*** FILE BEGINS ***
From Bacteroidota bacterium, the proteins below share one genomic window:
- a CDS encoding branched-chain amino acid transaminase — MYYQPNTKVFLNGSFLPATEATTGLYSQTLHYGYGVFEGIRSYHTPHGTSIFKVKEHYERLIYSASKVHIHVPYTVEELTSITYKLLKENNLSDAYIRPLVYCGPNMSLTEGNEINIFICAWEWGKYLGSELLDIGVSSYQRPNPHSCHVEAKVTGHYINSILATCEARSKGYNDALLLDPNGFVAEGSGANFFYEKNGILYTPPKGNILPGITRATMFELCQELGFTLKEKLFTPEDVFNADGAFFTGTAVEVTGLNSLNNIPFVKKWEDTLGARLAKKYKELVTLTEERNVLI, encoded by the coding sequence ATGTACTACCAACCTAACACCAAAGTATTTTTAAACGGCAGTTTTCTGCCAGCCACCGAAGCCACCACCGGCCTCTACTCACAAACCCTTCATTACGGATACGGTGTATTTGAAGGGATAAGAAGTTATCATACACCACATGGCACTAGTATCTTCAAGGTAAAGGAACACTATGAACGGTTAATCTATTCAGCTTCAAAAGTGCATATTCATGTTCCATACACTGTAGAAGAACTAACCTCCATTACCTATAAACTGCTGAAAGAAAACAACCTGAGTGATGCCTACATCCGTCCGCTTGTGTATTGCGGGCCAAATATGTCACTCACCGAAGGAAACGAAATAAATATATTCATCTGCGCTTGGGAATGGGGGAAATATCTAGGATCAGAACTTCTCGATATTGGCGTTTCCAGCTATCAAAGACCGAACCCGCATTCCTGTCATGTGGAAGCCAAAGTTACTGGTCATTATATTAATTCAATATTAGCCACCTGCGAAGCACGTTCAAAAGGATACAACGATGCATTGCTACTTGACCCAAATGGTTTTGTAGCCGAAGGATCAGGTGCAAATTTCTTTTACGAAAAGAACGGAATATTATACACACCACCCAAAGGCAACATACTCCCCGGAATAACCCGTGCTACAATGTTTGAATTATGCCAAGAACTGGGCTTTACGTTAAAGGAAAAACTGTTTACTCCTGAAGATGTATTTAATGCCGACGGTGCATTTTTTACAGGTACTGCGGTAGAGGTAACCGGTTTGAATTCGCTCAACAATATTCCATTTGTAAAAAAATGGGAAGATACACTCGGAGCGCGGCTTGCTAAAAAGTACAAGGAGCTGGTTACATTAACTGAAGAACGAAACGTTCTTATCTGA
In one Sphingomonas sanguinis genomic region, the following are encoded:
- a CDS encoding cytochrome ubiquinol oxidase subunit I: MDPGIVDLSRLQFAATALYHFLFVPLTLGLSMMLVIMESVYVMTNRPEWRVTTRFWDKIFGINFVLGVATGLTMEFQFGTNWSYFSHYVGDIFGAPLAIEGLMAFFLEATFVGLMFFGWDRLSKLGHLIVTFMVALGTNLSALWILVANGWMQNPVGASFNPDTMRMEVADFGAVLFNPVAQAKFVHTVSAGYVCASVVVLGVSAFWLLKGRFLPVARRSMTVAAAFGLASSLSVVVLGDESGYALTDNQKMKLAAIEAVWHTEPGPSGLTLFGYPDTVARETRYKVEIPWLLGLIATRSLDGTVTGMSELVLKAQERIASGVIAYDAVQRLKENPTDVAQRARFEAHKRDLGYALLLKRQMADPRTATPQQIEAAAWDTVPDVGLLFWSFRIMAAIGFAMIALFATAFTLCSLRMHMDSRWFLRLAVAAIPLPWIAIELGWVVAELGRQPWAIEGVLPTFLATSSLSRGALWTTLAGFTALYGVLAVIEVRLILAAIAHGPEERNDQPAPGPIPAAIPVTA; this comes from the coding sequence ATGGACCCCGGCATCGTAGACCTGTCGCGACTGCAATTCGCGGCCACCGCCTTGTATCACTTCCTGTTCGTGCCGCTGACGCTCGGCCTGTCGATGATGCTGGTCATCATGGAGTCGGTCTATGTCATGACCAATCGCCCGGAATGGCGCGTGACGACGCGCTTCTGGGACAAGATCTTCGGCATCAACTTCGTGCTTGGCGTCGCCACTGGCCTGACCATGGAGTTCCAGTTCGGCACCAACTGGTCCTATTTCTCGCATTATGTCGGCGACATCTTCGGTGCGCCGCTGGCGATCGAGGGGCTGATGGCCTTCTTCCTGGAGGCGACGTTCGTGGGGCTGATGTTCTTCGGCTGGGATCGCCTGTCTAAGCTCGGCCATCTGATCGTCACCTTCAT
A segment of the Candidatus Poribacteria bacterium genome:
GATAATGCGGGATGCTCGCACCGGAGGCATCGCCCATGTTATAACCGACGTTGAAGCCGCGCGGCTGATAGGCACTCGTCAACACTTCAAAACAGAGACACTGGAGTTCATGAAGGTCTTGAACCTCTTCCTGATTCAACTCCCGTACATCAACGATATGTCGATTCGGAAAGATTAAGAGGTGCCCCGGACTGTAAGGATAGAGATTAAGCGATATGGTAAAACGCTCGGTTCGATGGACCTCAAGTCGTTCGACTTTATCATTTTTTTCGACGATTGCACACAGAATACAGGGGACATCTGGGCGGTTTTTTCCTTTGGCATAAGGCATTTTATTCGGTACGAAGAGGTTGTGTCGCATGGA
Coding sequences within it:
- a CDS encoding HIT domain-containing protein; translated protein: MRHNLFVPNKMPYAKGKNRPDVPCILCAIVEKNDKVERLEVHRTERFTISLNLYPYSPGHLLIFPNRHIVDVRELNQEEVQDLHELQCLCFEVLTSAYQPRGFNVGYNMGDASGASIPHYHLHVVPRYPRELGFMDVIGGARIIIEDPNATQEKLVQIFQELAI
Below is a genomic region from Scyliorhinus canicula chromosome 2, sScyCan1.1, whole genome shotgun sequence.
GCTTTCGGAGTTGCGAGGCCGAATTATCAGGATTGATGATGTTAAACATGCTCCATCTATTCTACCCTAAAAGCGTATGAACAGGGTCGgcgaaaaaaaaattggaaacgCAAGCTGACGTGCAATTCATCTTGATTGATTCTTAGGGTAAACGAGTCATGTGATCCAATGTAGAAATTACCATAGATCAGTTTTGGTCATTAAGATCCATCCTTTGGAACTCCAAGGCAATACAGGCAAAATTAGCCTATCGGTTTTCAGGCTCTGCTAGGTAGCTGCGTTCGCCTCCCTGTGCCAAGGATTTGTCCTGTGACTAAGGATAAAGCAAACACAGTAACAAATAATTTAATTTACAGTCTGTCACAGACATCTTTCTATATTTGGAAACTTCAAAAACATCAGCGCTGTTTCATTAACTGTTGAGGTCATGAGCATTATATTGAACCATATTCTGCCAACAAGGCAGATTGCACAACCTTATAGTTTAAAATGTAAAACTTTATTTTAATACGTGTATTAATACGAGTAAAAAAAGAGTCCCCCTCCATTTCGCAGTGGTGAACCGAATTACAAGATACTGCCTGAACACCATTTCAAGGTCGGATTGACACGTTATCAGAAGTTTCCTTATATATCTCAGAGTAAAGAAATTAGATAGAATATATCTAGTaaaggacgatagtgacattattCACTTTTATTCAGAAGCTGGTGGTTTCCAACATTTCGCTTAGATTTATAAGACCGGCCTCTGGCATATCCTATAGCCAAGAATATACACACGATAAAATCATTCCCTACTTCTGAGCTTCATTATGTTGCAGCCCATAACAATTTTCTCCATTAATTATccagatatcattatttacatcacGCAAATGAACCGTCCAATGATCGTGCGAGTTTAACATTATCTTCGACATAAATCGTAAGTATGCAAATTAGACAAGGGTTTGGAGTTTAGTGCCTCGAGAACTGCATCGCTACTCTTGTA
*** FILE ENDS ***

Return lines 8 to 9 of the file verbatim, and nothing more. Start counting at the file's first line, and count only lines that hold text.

- a CDS encoding HIT domain-containing protein; translated protein: MRHNLFVPNKMPYAKGKNRPDVPCILCAIVEKNDKVERLEVHRTERFTISLNLYPYSPGHLLIFPNRHIVDVRELNQEEVQDLHELQCLCFEVLTSAYQPRGFNVGYNMGDASGASIPHYHLHVVPRYPRELGFMDVIGGARIIIEDPNATQEKLVQIFQELAI
Below is a genomic region from Scyliorhinus canicula chromosome 2, sScyCan1.1, whole genome shotgun sequence.